Is Grubhub improving how you get orders? They sent out an email to their drivers promising that they are.
If you’ve been delivering for Grubhub long enough this may remind you of another email where they promised “we’re improving how you…” Early last year, they promised to improve how we are paid and ended up cutting delivery fees substantially. Forgive me if I’m a little skeptical when Grubhub promises improvements.
Are they really planning to change anything? Or is this just another way to manipulate drivers?
Promised updates by Grubhub on how we get orders.
Their email read: “We are constantly making improvements to try and make your deliveries easier. We’re now rolling out updates to when you receive offers. Now, orders will be offered to a delivery partner that is close tot he restaurant within the final stages of food prep.”
As someone who does a lot of Grubhub deliveries, this is good news. As someone who has worked with Grubhub for more than two years, I’m skeptical. I’ll believe it when I see it.
However, if they really come through on what they promise, this will be a good thing. As they say, “this will help you spend less time waiting at the restaurant and maximize your per hour earning potential. Plus, we’re asking partnered restaurants to start food prep as soon as they receive an order, so that it’s ready when you arrive.”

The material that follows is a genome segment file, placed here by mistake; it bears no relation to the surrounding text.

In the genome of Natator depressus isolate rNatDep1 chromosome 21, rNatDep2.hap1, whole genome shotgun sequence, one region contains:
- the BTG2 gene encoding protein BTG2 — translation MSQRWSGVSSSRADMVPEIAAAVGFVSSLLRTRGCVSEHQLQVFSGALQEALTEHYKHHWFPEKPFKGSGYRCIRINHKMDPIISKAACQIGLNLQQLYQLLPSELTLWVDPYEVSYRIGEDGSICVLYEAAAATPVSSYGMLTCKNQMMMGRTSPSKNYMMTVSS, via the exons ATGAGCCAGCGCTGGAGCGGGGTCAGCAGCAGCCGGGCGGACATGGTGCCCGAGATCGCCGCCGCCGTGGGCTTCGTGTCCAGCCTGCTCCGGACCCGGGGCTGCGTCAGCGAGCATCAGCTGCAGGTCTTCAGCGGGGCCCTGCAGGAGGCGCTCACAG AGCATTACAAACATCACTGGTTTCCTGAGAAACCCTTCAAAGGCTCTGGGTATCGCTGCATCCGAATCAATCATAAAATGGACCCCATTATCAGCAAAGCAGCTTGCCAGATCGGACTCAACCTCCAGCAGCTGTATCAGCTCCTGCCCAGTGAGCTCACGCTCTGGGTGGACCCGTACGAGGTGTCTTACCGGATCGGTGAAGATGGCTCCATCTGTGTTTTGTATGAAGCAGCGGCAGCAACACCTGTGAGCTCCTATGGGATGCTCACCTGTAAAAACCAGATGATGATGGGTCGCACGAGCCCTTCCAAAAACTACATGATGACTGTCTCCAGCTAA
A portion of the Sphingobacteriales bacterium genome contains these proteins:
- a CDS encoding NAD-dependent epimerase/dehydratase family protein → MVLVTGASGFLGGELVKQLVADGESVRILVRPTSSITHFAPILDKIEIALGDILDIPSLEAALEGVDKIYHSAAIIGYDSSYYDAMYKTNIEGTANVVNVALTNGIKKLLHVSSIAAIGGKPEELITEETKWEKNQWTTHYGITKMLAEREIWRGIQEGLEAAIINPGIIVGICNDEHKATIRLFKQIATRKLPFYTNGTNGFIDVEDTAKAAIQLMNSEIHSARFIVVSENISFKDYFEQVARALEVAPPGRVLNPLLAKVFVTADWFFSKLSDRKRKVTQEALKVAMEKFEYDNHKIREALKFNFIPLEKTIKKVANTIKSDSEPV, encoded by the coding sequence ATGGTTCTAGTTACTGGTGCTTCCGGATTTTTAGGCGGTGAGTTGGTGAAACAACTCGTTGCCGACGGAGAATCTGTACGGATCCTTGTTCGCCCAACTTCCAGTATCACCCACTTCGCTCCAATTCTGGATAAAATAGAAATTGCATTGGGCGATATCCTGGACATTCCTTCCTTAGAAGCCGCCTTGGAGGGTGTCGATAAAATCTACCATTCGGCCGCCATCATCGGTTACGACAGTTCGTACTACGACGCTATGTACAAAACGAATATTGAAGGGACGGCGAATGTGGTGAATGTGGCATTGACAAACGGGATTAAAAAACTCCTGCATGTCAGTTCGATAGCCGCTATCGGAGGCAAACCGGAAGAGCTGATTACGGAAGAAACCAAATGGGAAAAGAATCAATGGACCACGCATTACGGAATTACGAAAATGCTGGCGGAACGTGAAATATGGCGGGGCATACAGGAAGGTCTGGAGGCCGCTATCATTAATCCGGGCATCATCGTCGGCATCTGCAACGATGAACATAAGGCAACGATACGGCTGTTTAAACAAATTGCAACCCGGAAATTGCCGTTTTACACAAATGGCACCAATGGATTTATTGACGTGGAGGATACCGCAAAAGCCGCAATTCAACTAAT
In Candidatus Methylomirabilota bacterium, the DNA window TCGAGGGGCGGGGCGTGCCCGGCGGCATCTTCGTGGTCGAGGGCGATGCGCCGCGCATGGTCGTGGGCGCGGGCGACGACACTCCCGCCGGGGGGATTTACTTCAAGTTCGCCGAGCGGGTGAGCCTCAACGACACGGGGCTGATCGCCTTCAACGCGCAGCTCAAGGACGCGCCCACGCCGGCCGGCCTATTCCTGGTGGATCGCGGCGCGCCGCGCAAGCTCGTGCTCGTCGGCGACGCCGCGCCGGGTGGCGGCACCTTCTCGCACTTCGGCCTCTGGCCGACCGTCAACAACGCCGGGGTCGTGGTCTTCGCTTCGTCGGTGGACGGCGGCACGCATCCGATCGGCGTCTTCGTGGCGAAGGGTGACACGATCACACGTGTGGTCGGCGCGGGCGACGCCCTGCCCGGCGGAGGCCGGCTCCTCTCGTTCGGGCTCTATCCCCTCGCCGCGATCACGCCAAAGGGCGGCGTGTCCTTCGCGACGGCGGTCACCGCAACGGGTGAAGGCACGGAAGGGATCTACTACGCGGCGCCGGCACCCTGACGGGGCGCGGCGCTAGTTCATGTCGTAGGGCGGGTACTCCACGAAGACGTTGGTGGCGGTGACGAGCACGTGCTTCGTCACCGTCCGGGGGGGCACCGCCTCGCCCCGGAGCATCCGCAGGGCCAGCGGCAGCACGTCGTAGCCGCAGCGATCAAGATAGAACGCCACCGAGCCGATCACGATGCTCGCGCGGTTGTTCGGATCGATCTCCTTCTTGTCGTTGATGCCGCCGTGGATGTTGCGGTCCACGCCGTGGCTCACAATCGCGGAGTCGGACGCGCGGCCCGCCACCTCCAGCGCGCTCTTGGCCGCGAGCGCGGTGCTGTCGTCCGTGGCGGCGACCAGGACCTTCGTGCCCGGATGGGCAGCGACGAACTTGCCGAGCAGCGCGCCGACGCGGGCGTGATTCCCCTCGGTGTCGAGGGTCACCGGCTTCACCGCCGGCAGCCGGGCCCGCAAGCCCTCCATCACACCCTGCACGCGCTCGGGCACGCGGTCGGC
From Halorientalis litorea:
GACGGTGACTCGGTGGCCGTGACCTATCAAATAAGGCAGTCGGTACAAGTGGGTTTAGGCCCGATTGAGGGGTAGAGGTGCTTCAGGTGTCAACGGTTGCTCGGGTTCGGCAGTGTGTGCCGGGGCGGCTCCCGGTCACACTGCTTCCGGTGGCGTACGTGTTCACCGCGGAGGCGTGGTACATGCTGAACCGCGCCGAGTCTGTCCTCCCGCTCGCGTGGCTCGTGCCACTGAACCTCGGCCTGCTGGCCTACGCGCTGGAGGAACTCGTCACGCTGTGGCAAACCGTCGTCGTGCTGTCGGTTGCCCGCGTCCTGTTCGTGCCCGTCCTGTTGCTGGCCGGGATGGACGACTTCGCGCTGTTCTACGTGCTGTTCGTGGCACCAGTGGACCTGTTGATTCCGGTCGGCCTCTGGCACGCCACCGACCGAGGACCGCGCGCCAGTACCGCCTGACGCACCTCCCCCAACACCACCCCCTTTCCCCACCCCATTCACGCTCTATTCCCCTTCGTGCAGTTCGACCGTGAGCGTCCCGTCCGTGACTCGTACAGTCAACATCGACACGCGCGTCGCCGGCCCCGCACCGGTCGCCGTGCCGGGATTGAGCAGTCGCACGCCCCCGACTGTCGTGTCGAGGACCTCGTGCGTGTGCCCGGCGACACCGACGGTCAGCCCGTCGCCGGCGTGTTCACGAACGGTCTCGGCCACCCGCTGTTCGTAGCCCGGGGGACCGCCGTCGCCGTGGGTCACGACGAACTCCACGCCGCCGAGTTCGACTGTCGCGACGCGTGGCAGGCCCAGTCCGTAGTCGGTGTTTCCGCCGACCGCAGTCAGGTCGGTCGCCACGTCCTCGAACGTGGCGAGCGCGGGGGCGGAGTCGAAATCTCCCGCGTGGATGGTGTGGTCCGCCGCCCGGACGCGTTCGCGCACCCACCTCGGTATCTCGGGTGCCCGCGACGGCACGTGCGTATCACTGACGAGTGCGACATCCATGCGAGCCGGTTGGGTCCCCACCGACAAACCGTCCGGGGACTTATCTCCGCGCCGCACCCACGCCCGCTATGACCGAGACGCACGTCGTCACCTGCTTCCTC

My question is, why haven’t you done this already?
Why would I think this could be manipulation over substance?
It wouldn’t be the first time that Grubhub has used promises as a means to manipulate. How many times have you received the “We are offering a bonus of up to $6.00 on select offers” text? If so you may have figured out that it’s all a bait and switch, dangling a carrot out there to get drivers out when they need them without actually promising anything.
Recent actions by Grubhub have shown that they’re starting to have some issues with drivers not arriving at the restaurant immediately. On April 11 they sent out an email with some “reminders” about deliveries. At the end of the email they notes drivers need to: “accept and head immediately to the rstaurant. As soon as you accept an offer, start heading over to the restaurant to show that you are moving towards pick up to avoid re-assignment. In the coming weeks, you may receive a message reminding you.”